Birds are hard-wired to wander. While most of them exhibit territorial behavior, that is mostly limited to the breeding season. Non-migratory species typically roam about in search of food, often in flocks. Many migratory species exhibit a behavior prior to migrating called Zugunruhe, translated literally as migratory restlessness. Prior to migrating, some species experience physical changes preparing for long flights and some captive birds will flap their wings during the night or even fly repeatedly against walls in the direction they want to migrate.
Clearly a core part of the appeal of birding is the chase. If a trip into the field were like visiting the zoo and finding every bird clearly identified and still in the last place you saw it, where would the fun be? Birders know that birds are mostly in motion, a movement that is predictable only to an extent. Lining up the variables to predict time and location for finding migrating birds is akin to reading tea leaves, there is definitely a healthy dose of luck needed in addition to even the most well-honed skills. But of course the joy of surprise sightings is why birding can become so addicting.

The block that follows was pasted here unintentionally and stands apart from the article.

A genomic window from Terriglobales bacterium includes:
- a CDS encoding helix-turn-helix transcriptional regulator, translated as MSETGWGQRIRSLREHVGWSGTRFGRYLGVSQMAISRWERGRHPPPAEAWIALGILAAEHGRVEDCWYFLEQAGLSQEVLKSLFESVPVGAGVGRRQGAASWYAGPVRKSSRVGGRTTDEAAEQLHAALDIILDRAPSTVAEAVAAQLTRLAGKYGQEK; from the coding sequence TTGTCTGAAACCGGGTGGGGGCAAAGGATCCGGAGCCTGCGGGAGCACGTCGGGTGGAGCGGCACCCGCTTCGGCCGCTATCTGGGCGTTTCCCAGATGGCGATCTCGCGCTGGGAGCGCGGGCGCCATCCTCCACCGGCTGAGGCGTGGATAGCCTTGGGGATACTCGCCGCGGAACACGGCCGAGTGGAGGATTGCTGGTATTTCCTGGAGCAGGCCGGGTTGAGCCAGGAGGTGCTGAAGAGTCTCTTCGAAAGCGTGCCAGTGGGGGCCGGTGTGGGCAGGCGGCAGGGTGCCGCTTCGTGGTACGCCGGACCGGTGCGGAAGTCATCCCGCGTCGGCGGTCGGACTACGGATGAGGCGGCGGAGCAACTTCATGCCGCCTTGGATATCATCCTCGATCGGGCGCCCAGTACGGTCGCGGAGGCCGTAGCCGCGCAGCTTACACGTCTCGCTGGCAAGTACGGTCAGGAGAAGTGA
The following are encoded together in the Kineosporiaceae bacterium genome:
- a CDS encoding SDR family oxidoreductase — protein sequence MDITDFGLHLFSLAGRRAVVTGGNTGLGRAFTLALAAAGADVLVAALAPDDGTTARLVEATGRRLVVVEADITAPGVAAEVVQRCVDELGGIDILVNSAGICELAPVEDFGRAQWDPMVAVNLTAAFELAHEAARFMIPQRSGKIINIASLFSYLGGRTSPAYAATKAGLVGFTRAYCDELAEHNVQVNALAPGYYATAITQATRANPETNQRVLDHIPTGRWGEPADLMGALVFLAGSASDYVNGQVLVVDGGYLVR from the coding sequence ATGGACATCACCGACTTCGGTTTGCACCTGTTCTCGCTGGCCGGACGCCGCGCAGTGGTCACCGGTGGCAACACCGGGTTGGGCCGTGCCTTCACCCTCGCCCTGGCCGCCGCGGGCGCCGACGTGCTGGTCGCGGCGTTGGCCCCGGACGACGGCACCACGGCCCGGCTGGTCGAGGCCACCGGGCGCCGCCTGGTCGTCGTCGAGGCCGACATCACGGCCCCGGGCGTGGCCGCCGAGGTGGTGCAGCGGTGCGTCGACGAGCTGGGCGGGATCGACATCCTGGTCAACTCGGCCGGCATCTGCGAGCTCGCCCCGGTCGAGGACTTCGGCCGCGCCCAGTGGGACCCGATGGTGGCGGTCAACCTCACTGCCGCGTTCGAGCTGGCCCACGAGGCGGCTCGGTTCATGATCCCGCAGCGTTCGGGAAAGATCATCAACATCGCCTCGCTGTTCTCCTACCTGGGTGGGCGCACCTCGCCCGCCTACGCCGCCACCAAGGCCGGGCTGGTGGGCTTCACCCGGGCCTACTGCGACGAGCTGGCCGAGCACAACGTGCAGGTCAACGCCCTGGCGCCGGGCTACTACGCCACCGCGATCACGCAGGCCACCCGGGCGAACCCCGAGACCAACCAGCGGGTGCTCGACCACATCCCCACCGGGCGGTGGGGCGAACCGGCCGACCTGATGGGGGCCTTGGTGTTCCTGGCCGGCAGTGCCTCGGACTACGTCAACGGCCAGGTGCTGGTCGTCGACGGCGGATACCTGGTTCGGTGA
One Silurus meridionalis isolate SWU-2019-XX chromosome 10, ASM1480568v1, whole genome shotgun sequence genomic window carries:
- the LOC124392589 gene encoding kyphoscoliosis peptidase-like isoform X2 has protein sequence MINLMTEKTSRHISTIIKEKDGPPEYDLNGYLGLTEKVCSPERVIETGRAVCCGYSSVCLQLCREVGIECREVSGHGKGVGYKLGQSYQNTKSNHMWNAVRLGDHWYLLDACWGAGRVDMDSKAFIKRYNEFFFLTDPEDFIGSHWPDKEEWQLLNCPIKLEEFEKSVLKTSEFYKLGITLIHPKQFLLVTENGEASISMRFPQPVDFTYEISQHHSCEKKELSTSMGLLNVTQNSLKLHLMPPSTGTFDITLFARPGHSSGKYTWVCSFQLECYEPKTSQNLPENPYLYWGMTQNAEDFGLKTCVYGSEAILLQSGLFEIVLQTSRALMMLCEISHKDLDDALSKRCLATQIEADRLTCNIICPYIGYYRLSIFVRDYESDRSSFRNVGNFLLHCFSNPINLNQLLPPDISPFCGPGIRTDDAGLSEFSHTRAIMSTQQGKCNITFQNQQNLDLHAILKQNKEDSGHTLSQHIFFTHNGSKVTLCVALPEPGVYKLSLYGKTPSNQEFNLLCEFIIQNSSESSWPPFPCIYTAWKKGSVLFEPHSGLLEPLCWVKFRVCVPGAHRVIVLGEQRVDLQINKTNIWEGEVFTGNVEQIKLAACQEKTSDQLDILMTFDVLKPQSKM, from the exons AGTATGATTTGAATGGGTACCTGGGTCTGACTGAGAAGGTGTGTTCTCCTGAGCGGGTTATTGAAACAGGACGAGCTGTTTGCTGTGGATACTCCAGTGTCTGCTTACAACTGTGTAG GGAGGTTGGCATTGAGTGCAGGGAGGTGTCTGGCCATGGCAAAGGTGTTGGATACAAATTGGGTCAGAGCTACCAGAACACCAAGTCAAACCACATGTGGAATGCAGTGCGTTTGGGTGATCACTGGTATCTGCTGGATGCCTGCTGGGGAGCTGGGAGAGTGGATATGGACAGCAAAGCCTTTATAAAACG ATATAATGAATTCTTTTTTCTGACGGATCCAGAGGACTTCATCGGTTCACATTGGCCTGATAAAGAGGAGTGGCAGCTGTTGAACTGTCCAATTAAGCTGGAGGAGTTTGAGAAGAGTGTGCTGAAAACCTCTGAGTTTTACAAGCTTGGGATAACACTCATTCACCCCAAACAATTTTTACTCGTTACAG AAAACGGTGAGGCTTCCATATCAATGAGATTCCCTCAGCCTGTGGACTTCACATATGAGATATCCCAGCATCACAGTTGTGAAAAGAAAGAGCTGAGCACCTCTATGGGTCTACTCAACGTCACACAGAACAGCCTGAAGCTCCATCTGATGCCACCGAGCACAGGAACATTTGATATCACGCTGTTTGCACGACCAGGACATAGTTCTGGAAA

Birding is most exciting during migration, primarily because the number of individual birds peaks during this time and it is the only time to see those species that are only passing through. It would be a mistake to believe that the nesting season would be the simplest time to see birds. Not only are birds masters of secrecy, the nesting season is shorter than you might think. What takes human children years to achieve, young birds achieve in weeks. Once fledging occurs, the advantage of a prime location becomes a liability. There is a reason for the expression “sitting duck.” Birds are naturally furtive, and then there’s Zugunruhe.
No doubt, on occasion we have all felt an urge to move. Perhaps it was similar to migratory restlessness, a sense that there is another place we ought to be. Or maybe it was just a simple case of wanderlust. Regardless, the feeling is that home may not be only the place (and time?) where we think it is. There is something sacred about avoiding being too settled, because the Holy Spirit is indeed a wild goose, so we need to be ready to take wing. Funny that Jesus described his homeless Zugunruhe to birds who have nests, which is perhaps the most temporary housing stock in the world. If we are to find this kindom of heaven that he spoke of we need to be ready to let go of our expectation of permanence and find our home on the journey.
Prayer: Restless Wanderer, stir us...and then guide us. Amen.